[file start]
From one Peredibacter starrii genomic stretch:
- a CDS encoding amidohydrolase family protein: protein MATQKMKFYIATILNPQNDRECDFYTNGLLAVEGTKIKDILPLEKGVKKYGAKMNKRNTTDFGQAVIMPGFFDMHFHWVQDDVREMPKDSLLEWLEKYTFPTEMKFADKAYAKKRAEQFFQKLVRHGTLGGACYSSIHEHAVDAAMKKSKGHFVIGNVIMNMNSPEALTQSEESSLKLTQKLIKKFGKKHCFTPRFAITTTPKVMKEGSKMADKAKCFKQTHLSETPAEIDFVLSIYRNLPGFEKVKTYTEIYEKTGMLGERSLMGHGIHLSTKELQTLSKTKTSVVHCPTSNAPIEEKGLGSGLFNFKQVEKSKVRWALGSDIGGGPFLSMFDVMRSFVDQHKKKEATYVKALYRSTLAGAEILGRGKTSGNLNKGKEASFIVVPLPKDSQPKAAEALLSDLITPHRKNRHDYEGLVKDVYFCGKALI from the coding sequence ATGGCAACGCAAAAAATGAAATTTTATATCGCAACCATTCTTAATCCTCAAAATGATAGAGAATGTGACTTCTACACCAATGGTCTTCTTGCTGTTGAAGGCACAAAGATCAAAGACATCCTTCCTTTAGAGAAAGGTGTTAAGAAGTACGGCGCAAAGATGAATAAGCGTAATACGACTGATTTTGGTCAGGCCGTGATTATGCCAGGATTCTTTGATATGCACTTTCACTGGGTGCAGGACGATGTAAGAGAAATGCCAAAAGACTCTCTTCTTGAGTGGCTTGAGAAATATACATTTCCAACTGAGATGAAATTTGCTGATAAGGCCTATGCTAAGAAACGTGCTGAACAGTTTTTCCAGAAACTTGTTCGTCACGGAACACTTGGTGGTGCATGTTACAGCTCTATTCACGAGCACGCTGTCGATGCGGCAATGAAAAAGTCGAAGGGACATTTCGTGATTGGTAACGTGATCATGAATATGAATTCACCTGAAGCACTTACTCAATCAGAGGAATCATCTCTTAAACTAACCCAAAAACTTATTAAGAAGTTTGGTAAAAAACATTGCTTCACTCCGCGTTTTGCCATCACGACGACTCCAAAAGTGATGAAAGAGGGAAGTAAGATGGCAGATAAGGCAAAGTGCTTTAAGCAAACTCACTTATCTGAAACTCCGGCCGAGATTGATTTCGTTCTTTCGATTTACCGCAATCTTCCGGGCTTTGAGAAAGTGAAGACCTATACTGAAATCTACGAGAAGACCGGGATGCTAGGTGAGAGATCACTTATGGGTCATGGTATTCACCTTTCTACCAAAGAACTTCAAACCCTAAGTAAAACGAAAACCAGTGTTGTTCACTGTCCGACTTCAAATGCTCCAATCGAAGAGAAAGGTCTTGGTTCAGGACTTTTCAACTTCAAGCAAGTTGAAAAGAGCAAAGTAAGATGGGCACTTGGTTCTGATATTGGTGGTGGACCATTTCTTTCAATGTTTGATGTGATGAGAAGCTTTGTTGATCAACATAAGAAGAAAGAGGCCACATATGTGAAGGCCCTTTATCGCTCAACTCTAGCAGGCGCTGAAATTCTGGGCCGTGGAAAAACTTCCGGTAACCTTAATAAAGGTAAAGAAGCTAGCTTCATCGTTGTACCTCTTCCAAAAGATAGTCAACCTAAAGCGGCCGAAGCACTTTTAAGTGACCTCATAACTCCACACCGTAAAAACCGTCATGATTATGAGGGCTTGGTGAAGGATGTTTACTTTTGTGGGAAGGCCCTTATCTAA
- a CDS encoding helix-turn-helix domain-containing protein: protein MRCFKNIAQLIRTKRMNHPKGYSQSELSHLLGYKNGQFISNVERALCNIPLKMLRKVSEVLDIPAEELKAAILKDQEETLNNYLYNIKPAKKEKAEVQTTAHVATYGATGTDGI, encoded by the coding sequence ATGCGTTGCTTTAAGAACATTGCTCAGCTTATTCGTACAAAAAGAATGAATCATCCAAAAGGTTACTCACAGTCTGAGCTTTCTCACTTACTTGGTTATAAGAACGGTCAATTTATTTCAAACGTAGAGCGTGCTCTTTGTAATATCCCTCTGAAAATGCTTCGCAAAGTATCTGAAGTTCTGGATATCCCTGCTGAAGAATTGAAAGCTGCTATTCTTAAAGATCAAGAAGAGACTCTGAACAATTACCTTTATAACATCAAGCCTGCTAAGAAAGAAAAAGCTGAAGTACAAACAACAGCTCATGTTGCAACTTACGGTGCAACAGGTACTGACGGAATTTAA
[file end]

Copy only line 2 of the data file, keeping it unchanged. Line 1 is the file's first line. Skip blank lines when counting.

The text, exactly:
- a CDS encoding amidohydrolase family protein: protein MATQKMKFYIATILNPQNDRECDFYTNGLLAVEGTKIKDILPLEKGVKKYGAKMNKRNTTDFGQAVIMPGFFDMHFHWVQDDVREMPKDSLLEWLEKYTFPTEMKFADKAYAKKRAEQFFQKLVRHGTLGGACYSSIHEHAVDAAMKKSKGHFVIGNVIMNMNSPEALTQSEESSLKLTQKLIKKFGKKHCFTPRFAITTTPKVMKEGSKMADKAKCFKQTHLSETPAEIDFVLSIYRNLPGFEKVKTYTEIYEKTGMLGERSLMGHGIHLSTKELQTLSKTKTSVVHCPTSNAPIEEKGLGSGLFNFKQVEKSKVRWALGSDIGGGPFLSMFDVMRSFVDQHKKKEATYVKALYRSTLAGAEILGRGKTSGNLNKGKEASFIVVPLPKDSQPKAAEALLSDLITPHRKNRHDYEGLVKDVYFCGKALI from the coding sequence ATGGCAACGCAAAAAATGAAATTTTATATCGCAACCATTCTTAATCCTCAAAATGATAGAGAATGTGACTTCTACACCAATGGTCTTCTTGCTGTTGAAGGCACAAAGATCAAAGACATCCTTCCTTTAGAGAAAGGTGTTAAGAAGTACGGCGCAAAGATGAATAAGCGTAATACGACTGATTTTGGTCAGGCCGTGATTATGCCAGGATTCTTTGATATGCACTTTCACTGGGTGCAGGACGATGTAAGAGAAATGCCAAAAGACTCTCTTCTTGAGTGGCTTGAGAAATATACATTTCCAACTGAGATGAAATTTGCTGATAAGGCCTATGCTAAGAAACGTGCTGAACAGTTTTTCCAGAAACTTGTTCGTCACGGAACACTTGGTGGTGCATGTTACAGCTCTATTCACGAGCACGCTGTCGATGCGGCAATGAAAAAGTCGAAGGGACATTTCGTGATTGGTAACGTGATCATGAATATGAATTCACCTGAAGCACTTACTCAATCAGAGGAATCATCTCTTAAACTAACCCAAAAACTTATTAAGAAGTTTGGTAAAAAACATTGCTTCACTCCGCGTTTTGCCATCACGACGACTCCAAAAGTGATGAAAGAGGGAAGTAAGATGGCAGATAAGGCAAAGTGCTTTAAGCAAACTCACTTATCTGAAACTCCGGCCGAGATTGATTTCGTTCTTTCGATTTACCGCAATCTTCCGGGCTTTGAGAAAGTGAAGACCTATACTGAAATCTACGAGAAGACCGGGATGCTAGGTGAGAGATCACTTATGGGTCATGGTATTCACCTTTCTACCAAAGAACTTCAAACCCTAAGTAAAACGAAAACCAGTGTTGTTCACTGTCCGACTTCAAATGCTCCAATCGAAGAGAAAGGTCTTGGTTCAGGACTTTTCAACTTCAAGCAAGTTGAAAAGAGCAAAGTAAGATGGGCACTTGGTTCTGATATTGGTGGTGGACCATTTCTTTCAATGTTTGATGTGATGAGAAGCTTTGTTGATCAACATAAGAAGAAAGAGGCCACATATGTGAAGGCCCTTTATCGCTCAACTCTAGCAGGCGCTGAAATTCTGGGCCGTGGAAAAACTTCCGGTAACCTTAATAAAGGTAAAGAAGCTAGCTTCATCGTTGTACCTCTTCCAAAAGATAGTCAACCTAAAGCGGCCGAAGCACTTTTAAGTGACCTCATAACTCCACACCGTAAAAACCGTCATGATTATGAGGGCTTGGTGAAGGATGTTTACTTTTGTGGGAAGGCCCTTATCTAA